Had the customer asked me about the feasibility of putting a cubby grid in a non-rectangular space, I would have advised against it. But he didn’t ask. He just designed and bought, approved the drawing, and after his order arrived, had been assembled assembled, and put in the drawer, he took the following image and sent it to me. That was the first time I knew about the curved drawer front.
No, it’s not perfect, but he says it works for him and he’s happy. Notice he filled in the gap in the front with glasses cases.
When a potential customer approached us about needing two grids — one for ties and one for belts — in the same large drawer I thought we were going to have to steer her towards a much more expensive maple insert as the solution. Remember: cubby grids can’t stand on their own. They need to have support from all four sides of the drawer, otherwise they’re a wobbly mess.
When I told Nathan what I was planning to propose, he put on the brakes. “That will be so much more expensive. Let me think about it. Seems like there should be a way…”
It didn’t take long for him to realize what I should have. As long as there is a wall to serve as a support between the two grids, there’s no reason two cubby grids couldn’t sit side by side in the same drawer.
So here’s what we did. The customer planned one grid for ties and another for belts, and we reserved enough space to insert 1 or 2 acrylic walls between them. That “dividing” wall between the ties and belts below is nothing more than 2 pieces of acrylic she slipped between the two grids to tighten things up and give extra support all around.
I’m not happy about the truthful answer, but here goes. You currently can’t save your work on our website. There. I said it. We plan to add that capability in the future, but it hasn’t yet worked its way to the top of the priority list.
Here’s what you can do…
Take a screenshot so that you can (relatively) quickly recreate your work if you’re not ready to purchase right now.
If you’re a designer working with a client, you can do the following:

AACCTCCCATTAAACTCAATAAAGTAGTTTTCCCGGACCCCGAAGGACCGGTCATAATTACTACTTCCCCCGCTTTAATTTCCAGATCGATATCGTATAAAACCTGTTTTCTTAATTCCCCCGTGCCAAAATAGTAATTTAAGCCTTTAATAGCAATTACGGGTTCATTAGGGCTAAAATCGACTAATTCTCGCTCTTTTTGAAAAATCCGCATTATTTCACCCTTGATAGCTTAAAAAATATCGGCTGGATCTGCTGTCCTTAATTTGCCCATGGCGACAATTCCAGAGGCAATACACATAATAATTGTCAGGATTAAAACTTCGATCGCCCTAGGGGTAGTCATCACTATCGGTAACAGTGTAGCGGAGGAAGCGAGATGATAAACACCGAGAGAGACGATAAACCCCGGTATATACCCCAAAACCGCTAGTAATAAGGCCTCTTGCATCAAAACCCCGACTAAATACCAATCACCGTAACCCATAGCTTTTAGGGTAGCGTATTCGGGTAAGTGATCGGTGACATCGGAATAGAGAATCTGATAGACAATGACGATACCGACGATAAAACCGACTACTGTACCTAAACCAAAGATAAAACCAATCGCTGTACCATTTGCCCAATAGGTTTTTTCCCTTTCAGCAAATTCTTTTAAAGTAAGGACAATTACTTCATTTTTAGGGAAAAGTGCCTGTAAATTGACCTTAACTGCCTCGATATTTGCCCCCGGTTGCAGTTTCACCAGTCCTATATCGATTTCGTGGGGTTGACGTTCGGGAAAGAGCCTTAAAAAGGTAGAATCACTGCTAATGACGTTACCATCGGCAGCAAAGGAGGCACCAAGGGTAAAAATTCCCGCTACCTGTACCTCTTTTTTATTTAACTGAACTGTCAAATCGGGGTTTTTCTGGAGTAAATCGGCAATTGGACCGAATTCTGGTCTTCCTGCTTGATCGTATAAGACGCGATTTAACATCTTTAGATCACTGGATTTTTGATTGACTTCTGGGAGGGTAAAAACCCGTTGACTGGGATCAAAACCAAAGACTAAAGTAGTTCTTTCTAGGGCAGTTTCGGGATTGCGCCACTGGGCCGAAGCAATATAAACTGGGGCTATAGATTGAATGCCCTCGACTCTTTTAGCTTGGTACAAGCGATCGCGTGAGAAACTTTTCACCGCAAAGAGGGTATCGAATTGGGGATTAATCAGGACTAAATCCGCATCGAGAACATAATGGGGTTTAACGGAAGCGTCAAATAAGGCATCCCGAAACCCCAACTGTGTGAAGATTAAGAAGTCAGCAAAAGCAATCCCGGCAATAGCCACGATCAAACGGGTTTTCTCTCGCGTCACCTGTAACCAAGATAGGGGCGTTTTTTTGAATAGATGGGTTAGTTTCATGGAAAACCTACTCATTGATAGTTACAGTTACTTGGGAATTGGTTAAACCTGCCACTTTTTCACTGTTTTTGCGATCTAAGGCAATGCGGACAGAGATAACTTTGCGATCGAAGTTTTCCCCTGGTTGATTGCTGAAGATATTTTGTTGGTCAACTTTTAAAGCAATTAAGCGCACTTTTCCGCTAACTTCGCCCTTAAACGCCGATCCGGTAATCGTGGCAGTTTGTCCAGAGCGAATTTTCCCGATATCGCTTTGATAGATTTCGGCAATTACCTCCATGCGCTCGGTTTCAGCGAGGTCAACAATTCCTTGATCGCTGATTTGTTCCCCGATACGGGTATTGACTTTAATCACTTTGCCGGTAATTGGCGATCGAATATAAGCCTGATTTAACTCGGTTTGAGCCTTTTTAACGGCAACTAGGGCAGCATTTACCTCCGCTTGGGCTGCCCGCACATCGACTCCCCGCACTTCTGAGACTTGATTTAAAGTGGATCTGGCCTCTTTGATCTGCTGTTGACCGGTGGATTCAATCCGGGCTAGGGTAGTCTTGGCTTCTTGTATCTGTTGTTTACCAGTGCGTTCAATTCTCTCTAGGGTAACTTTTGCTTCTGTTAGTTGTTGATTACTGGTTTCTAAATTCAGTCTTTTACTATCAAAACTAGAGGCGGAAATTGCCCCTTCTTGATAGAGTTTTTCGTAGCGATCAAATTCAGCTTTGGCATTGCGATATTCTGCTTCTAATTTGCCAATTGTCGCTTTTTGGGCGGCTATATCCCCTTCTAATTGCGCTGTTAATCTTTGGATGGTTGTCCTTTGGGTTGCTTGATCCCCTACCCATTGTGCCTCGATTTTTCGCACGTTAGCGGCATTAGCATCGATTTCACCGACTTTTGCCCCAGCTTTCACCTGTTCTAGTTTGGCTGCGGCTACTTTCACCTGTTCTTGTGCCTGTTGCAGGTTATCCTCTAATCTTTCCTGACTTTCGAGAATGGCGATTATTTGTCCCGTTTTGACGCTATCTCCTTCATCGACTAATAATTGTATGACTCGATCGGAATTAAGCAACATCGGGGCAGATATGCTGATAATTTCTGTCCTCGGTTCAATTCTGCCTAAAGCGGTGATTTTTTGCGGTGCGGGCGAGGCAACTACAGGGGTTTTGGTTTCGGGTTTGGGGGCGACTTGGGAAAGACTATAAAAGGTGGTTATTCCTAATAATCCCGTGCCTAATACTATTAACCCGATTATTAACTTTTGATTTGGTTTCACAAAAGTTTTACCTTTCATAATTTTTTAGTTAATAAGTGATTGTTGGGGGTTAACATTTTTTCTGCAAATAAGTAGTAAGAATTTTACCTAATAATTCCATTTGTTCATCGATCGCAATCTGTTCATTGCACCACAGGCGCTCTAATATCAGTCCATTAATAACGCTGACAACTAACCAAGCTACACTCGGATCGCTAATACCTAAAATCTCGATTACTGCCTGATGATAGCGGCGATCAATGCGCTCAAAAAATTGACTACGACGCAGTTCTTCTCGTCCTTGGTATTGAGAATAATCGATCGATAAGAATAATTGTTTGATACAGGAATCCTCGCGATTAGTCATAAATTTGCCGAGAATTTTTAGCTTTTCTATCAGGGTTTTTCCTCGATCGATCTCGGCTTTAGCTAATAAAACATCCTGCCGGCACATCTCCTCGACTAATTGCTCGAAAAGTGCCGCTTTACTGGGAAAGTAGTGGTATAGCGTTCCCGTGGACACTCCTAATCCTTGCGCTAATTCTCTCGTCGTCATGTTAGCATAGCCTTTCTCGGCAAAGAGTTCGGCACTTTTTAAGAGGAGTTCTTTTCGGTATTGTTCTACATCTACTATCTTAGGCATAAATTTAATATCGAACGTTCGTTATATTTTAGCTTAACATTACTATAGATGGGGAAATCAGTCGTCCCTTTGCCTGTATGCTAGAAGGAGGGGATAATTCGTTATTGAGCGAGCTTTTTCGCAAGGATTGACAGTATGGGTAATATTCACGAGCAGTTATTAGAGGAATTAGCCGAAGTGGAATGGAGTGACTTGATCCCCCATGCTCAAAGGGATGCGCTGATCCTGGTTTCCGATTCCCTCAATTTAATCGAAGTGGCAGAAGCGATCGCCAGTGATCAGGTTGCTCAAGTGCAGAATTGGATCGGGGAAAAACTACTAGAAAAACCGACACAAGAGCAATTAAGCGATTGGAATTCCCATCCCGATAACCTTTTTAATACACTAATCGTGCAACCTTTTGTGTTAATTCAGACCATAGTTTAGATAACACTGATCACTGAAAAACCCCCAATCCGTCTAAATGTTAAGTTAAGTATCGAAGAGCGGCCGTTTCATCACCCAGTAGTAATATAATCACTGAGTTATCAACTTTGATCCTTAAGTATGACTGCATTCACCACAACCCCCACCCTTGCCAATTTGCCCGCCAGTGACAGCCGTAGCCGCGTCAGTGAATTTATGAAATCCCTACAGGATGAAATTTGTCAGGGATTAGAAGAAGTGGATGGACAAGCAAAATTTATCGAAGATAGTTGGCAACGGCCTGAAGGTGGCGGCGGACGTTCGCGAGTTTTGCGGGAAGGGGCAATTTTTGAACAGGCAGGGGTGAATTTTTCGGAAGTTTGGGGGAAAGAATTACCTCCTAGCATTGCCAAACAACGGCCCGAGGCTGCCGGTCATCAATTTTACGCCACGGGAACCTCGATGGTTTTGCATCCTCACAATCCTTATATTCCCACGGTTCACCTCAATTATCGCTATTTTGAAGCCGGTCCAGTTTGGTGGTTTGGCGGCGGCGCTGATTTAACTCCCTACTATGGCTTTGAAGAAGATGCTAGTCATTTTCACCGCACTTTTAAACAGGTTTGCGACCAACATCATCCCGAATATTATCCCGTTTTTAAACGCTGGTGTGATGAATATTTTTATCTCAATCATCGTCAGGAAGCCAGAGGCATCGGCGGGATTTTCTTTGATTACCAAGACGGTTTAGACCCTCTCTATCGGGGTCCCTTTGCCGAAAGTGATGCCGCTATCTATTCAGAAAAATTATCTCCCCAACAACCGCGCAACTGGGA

Add you item to the cart.
Copy the “options” code that you see in the cart and paste that code into an email. Send the email to me at the address on the Contact page.
I will then generate a to-scale drawing for you to share with your client. It will be sent in PDF format. (In your email, include the client’s name if you want it to appear on the drawing.)
Hopefully that helps. Let me know if you have additional questions about this topic.
I received the following question from a customer:
We have ordered more movable dividers than we think we will use, just to have a few extra’s, so if you normally choose the location of the slots to allow even spacing, then for all movable dividers that are oriented from front-to back (the ones that are 7-5/8” and 10-1/2” in both drawers) please assume one less divider per section when determining that spacing. This will result in three 3-1/4” spaces across those sections of the first drawer (assuming 1/8” thick dividers), and five 3.45” spaces across those sections of the second drawer. If you don’t normally base the slot locations of the number of dividers, that’s fine. We’re not asking for something special. However, if the slot locations do normally take the number of dividers into account, then please make those determinations as described above.
Here is my response: